"What you do in locating and securing talent is the lifeblood of the sport of football," Brandt said of his fellow scouts. "All of the time in random hotels, driving from one place to another, it pays off.

"It's so rewarding and I want every single one of you to look at my election into the hall of fame as a tip of the cap to the entire scouting industry."

Still going strong at 86-years-young, it's been one heck of a ride for one of the greatest scouts in gridiron lore.

"My life has been an incredible journey," he said, "all inspired by professional football."

An enshrinement a long time coming

A stellar safety with the Texans -- the DallasTexans -- and later the Kansas City Chiefs,Johnny Robinson last played all the way back in 1971.

Robinson was an AFL All-Star Game honoree six times and a one-time Pro Bowler who played in three AFL title games and two Super Bowls. For all the big games and special achievements, a place in the Hall of Fame was most certainly monumental for Robinson.

After a long wait, Robinson was grateful to finally have a bust in Canton and a celebrated spot among football's elite.

"It's been 47 years since I last played professional football. After all this time, I thought I had been forgotten. I can't tell you how pleased I was to be notified as a senior finalist after all these years. Then to receive that knock on the door from David Baker seemed surreal to me," Robinson said. "I think back to when I was a young boy and all I ever wanted to do was play ball."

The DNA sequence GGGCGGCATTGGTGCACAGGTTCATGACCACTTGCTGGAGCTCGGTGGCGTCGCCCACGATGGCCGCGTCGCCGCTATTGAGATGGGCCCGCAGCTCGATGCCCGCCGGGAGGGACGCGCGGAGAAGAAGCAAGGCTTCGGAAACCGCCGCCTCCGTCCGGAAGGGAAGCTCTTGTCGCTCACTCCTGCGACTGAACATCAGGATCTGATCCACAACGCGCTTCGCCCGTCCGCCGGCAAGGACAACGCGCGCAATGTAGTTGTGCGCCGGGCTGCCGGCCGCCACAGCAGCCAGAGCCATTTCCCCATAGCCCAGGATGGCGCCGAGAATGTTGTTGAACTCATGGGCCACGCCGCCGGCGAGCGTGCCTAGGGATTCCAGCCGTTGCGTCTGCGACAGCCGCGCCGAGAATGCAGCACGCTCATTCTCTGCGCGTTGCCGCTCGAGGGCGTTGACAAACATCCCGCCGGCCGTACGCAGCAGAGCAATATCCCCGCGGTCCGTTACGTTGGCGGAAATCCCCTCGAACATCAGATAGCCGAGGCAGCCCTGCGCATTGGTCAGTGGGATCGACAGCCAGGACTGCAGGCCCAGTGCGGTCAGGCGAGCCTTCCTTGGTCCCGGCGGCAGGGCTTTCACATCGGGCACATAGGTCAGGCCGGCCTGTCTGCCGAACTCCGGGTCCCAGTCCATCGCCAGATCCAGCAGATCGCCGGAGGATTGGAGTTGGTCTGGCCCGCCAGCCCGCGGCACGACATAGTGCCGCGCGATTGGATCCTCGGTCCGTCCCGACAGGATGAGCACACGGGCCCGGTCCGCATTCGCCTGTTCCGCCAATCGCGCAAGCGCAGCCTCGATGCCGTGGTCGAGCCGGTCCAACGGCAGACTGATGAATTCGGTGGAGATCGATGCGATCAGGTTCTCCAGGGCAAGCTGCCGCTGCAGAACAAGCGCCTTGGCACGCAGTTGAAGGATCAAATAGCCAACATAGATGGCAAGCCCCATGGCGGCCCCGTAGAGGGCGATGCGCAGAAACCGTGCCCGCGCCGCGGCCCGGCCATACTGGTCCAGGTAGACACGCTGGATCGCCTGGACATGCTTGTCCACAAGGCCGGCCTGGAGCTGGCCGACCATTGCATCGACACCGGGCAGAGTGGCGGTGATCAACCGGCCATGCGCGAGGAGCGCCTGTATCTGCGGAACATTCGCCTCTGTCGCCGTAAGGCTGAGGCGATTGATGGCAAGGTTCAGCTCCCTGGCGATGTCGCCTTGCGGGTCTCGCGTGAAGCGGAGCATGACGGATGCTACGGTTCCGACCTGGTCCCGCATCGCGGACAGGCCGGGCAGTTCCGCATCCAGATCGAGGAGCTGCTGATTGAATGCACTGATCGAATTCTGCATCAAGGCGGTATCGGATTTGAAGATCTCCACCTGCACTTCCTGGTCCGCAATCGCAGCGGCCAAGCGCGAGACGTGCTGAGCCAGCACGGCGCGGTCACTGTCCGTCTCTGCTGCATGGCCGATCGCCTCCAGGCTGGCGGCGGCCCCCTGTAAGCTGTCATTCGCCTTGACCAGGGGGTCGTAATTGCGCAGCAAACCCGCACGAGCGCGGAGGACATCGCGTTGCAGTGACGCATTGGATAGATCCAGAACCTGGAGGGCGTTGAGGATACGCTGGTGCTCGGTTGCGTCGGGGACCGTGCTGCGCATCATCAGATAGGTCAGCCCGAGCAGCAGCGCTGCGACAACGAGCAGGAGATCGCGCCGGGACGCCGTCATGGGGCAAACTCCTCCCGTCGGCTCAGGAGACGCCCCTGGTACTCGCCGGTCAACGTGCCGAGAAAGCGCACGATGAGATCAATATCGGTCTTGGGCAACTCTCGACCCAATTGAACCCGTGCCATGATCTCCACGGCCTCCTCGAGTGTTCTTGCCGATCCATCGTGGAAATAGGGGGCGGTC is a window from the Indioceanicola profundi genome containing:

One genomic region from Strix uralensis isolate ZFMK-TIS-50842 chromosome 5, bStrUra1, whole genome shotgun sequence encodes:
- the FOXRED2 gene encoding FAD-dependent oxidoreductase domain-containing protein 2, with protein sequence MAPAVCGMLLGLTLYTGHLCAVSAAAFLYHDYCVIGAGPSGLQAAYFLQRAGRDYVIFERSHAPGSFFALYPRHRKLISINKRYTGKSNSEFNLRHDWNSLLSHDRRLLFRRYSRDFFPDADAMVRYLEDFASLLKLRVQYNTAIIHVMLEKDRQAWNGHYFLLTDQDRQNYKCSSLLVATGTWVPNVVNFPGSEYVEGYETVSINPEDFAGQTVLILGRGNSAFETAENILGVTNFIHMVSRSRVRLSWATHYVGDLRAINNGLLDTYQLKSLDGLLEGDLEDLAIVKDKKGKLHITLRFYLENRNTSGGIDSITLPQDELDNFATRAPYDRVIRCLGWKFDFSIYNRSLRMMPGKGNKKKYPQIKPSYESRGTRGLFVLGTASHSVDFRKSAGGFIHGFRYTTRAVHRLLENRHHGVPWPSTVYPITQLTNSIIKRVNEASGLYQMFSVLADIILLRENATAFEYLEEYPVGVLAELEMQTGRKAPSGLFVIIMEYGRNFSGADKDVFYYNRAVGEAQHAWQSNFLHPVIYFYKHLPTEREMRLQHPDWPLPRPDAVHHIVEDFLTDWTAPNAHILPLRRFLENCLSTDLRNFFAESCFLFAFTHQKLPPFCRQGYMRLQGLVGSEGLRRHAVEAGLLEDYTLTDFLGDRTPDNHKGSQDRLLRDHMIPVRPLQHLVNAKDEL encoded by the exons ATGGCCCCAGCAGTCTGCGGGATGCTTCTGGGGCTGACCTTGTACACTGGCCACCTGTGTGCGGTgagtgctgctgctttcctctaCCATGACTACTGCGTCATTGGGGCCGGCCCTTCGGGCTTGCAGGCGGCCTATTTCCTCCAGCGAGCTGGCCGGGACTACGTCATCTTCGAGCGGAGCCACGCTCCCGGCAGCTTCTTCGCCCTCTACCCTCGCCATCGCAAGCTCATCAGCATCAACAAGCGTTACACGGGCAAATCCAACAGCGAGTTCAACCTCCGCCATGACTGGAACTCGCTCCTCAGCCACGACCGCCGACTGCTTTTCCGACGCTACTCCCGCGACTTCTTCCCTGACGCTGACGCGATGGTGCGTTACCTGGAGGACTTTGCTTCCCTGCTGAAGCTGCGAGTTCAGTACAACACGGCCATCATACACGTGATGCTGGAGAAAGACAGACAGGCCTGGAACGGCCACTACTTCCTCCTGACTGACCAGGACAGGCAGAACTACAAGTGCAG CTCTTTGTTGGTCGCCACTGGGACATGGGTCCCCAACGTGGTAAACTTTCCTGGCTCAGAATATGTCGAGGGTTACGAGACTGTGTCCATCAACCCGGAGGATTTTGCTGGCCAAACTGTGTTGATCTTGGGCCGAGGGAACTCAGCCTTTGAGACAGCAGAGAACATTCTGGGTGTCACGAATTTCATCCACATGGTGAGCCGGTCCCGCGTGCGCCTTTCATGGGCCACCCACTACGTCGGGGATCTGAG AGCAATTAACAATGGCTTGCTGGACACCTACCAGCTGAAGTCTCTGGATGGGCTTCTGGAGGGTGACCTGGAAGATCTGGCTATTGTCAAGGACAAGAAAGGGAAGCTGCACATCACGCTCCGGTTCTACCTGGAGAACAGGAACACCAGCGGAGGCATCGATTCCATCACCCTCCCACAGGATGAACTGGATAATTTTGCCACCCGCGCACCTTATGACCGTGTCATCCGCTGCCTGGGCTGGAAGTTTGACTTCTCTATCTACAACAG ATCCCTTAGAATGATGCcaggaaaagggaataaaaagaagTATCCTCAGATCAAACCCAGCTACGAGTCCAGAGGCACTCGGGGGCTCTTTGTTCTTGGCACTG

Kevin Mawae at home in Canton

Much as he moved defenders during his 16-season, eight-time Pro Bowl career, center Kevin Mawae moved those in attendance and watching all over with a stirring speech in which he thanked everyone that helped his career, beginning with his parents, his children, his siblings and his No. 1 fan, his wife.

He thanked Tom Flores for making his dream come true by drafting him with the Seahawks and then Bill Parcells for bringing him along to the Jets and what he did for his career and then Herm Edwards, who was his coach and who he now coaches along with at Arizona State.